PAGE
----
Bridgestone Corporation has developed a technology that estimates axle load and tyre wear via a sensor affixed inside a tyre. This newly-developed sensor measures the change in strain that occurs when a moving tyre comes into contact with the road. Bridgestone claims its Smart Strain Sensor technology is unique and the “first of its kind in the world.”
Sumitomo Rubber Industries (SRI), the company behind the Falken tyre brand, has developed a solution to remotely monitor the tyre pressure of unoccupied vehicles such as self-driving cars. In a step towards ensuring the safety of Level 4 and above autonomous vehicles, SRI has successfully linked its tyre pressure monitoring system (TPMS) with an Autonomous Driving Control Centre.
The ongoing effects of import tariffs, Brexit uncertainty and structural changes in the distribution chain have all affected the tyre business this year. As well as featuring the latest motorsport news and covering market developments in our regular features, this month’s Tyres & Accessories focuses on a number of key examples of changes in the marketplace in our Review of the Year feature. But one trend stands out above the others – virtualization. In short, increasing moves towards electric and autonomous vehicles (complete with their inherent sensorisation tendencies), coupled with changes in vehicle (and tyre) ownership models such as MaaS (Mobility as a Service) are driving changes in the tyre market that are resulting in the virtualizing of parts of the distribution chain.
A new report entitled UK Connected and Automated Mobility Roadmap to 2030, proposes that improved vehicle connectivity will result in road signs and signals being decommissioned as early as 2027. The report by Zenzic, an organisation “dedicated to accelerating the self-driving revolution in the UK by uniting industry, government and academia”, states that emerging CAM (connected and automated mobility) technologies will eliminate the need for road signage, with UK drivers seeing “naked highways” by 2027.
The UK government’s £300 million-odd funding for connected and autonomous vehicle (CAV) projects is unlikely to establish the country as a leader in CAV technology. However, it is well positioned to become a global hub for CAV testing and regulatory development, according to GlobalData, a leading data and analytics company.
The automotive industry is one of the key sectors of Europe’s economy and its largest manufacturing industry, providing over 12 million direct and indirect jobs and representing about 5.6 percent of the EU workforce. It is also a leading source of technology development, giving rise to innovations that benefit many other sectors.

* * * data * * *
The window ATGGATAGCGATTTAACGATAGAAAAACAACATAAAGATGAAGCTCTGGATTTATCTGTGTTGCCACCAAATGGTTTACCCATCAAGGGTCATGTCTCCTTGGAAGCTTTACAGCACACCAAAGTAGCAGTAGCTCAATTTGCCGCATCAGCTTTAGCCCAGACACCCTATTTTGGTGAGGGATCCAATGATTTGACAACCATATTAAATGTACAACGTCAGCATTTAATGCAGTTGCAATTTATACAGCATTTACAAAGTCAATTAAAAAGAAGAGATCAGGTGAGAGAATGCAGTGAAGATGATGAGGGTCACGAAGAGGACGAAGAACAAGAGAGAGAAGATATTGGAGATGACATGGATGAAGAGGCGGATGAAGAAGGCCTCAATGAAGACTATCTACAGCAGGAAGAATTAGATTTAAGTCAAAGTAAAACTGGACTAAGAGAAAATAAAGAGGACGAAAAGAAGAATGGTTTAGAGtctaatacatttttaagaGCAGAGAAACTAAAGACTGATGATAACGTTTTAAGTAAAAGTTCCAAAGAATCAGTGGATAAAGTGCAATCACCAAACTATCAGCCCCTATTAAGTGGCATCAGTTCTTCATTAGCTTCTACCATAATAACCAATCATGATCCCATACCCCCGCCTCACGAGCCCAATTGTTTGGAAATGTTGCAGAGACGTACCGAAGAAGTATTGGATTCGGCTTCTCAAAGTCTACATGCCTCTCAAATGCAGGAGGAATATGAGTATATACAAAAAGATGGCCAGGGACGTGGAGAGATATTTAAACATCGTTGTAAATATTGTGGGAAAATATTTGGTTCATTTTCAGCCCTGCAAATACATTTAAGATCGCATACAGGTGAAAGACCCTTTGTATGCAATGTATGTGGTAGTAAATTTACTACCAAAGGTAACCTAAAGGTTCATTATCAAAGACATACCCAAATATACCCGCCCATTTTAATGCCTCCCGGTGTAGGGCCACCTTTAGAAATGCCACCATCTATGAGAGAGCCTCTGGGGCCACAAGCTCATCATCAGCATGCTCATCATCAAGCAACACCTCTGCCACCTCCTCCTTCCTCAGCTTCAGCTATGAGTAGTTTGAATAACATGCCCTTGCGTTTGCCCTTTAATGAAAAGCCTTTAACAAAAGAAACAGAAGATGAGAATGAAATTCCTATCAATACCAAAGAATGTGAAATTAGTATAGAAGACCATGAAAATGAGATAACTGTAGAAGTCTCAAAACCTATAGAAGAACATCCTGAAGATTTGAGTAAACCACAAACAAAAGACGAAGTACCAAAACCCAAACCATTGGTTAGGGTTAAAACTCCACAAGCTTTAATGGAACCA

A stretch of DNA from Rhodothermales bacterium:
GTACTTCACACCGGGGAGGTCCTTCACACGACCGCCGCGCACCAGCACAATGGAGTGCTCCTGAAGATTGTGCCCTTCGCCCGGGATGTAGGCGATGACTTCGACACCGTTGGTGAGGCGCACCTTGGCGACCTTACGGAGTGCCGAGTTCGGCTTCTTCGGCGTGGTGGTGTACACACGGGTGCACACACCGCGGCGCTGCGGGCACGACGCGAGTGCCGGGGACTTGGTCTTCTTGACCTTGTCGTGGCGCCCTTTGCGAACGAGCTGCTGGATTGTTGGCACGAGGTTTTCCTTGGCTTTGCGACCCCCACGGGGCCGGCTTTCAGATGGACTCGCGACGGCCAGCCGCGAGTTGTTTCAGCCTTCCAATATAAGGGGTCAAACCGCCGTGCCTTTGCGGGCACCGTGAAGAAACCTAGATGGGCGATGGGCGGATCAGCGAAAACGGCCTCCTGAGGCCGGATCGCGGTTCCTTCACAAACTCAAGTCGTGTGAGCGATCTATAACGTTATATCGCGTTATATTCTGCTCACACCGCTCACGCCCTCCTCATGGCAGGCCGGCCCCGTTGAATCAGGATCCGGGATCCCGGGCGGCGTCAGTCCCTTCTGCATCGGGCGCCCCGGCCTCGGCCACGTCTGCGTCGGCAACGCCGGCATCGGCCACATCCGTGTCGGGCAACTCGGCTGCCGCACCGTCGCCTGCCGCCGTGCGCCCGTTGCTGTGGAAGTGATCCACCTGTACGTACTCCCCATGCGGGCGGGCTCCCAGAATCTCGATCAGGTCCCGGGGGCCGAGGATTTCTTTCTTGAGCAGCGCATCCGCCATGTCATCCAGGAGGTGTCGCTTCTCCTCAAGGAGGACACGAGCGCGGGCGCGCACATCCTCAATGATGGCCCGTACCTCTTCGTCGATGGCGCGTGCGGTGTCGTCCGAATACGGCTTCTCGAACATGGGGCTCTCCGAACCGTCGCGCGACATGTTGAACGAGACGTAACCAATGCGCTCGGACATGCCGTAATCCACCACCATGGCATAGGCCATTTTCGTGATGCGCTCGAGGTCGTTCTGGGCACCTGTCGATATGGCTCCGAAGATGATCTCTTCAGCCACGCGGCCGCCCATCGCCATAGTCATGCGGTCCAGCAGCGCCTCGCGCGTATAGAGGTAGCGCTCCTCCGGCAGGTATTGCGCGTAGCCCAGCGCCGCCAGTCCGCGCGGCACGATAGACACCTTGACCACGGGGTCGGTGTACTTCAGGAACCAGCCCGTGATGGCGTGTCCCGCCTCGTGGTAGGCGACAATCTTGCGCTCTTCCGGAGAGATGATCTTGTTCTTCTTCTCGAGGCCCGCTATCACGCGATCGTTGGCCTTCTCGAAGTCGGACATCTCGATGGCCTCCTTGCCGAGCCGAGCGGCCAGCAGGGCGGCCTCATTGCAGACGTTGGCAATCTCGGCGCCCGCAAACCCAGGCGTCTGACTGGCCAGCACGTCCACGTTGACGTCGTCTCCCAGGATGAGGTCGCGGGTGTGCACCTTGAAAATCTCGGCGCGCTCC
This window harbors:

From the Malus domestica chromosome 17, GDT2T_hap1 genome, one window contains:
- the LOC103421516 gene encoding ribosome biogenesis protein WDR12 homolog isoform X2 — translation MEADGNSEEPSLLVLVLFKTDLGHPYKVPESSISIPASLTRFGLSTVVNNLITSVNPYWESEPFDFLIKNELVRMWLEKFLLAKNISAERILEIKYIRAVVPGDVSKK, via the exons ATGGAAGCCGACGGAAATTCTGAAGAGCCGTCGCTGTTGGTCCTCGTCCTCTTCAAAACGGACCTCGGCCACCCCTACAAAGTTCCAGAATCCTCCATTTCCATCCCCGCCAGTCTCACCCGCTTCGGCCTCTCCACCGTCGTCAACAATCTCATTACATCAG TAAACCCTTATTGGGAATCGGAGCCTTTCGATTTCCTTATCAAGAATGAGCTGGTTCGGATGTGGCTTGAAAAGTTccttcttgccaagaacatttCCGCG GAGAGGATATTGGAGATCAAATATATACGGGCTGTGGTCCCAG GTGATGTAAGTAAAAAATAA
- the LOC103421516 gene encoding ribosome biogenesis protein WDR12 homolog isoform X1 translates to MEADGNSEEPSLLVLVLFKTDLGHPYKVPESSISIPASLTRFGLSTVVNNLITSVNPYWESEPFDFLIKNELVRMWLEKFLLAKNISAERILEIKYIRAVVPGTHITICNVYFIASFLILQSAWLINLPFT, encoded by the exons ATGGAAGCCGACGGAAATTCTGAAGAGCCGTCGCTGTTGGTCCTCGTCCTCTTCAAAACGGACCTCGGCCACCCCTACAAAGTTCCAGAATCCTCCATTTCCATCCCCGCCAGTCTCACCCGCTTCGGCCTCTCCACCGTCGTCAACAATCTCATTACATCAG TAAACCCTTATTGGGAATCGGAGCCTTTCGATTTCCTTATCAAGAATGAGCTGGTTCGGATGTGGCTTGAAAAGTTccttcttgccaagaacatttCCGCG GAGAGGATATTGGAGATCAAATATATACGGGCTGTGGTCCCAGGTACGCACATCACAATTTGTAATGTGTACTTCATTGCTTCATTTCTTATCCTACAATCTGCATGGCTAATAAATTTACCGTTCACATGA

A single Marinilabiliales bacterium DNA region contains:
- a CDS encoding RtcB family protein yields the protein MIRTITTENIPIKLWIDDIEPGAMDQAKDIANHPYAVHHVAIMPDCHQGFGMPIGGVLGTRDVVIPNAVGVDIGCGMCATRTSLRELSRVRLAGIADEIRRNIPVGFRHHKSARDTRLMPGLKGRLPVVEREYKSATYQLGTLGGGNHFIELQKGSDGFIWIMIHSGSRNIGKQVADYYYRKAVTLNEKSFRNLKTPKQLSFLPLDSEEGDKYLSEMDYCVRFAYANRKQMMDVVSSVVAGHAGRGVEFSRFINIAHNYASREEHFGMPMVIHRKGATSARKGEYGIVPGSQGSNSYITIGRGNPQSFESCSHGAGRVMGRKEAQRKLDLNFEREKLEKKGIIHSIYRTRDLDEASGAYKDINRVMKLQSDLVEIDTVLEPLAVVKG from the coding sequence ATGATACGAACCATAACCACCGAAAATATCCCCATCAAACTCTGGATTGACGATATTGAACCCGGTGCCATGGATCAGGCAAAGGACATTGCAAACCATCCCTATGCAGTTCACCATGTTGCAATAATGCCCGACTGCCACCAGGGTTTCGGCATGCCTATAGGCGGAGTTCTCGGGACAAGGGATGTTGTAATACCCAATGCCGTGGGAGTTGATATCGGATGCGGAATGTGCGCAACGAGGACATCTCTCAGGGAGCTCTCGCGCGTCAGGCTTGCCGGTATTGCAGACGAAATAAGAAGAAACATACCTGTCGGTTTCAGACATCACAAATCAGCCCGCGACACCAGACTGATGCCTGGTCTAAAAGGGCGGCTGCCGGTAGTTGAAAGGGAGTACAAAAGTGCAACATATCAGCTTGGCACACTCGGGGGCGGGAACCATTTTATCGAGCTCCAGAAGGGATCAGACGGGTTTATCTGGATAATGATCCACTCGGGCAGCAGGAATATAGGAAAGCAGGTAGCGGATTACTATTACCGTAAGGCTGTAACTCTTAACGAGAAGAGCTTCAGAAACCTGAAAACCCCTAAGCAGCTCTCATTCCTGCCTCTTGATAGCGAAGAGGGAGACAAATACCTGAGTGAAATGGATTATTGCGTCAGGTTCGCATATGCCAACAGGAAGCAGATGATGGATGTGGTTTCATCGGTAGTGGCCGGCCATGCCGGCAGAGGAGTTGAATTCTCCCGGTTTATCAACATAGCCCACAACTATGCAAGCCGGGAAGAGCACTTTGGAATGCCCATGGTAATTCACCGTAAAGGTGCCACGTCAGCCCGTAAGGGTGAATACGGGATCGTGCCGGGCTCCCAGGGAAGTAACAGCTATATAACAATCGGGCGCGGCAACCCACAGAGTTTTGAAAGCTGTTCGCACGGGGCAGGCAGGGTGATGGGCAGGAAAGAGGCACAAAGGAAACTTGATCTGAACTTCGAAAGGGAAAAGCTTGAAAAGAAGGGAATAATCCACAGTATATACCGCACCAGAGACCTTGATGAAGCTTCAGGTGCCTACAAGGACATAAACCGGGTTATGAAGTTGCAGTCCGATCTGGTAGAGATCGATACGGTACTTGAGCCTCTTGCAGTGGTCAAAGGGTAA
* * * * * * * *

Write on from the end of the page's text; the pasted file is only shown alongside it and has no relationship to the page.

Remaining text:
Semcon is part of a new functional safety partnership with a global vehicle manufacturer. This project aims to use quality-assured system solutions to ensure that the autonomous vehicles of the future are reliable.
Michelin has selected to use autonomous trucks made by Einride within its supply chain. According to the company, roll-out will commence in 2020, initially with the deployment of Einride’s T-pod – an autonomous, electric truck – at Michelin sites in France.
Highways England and Blackwell, the earthworks contractor, have completed work on a short trial involving an autonomous dump truck (ADT) on the A14. The month-long project, which ended on May 1, was paid for with £150,000 from the Government’s Road Investment Strategy (RIS) innovation designation fund and took place on a section of the A14 between Cambridge and Huntingdon.
A new report published by the Society of Motor Manufacturers and Traders (SMMT) and Frost & Sullivan has found that the UK could be set for a £62bn windfall from connected and autonomous vehicles (CAVs) by 2030.
The report, Connected and Autonomous Vehicles: Winning the Global Race to Market, has found that the UK is in pole position in the global race to market for CAVs.
A German research network incorporating research institutions, universities, IT companies and companies from the automotive industry, has developed a near-series fusion platform with open interfaces (Open Fusion Platform, abbreviated to OFP). It enables vehicle manufacturers and their suppliers to cost-effectively integrate highly and fully automated driver assistance functions for the purposes of automated driving. The […]
A range of new vehicle safety features, to be fitted as standard on all new cars, vans, lorries and buses sold in Europe from 2022, has moved a step closer after a provisional EU deal was reached in Strasbourg. The new rules include requirements for new technologies, such as Automated Emergency Braking (AEB) and over-ridable Intelligent Speed Assistance (ISA), to be fitted as standard for the first time.
Hella, the global automotive supplier, considers itself well positioned to continue its profitable growth path in the long term, the foundation for which is the consistent positioning of the company along the central automotive market trends of autonomous driving, efficiency and electrification, connectivity and digitalisation, as well as individualisation. At this year’s Capital Markets Day, Hella gave investors and analysts a more detailed overview of its strategic orientation in the field of electromobility.
The international automotive industry stands on the cusp of potentially the largest transformation since the dawn of mass production. This will be driven by several concurrent influences, notably electrification and connected and automated vehicle technologies – but perhaps the most profound changes will be in the manner of vehicle use.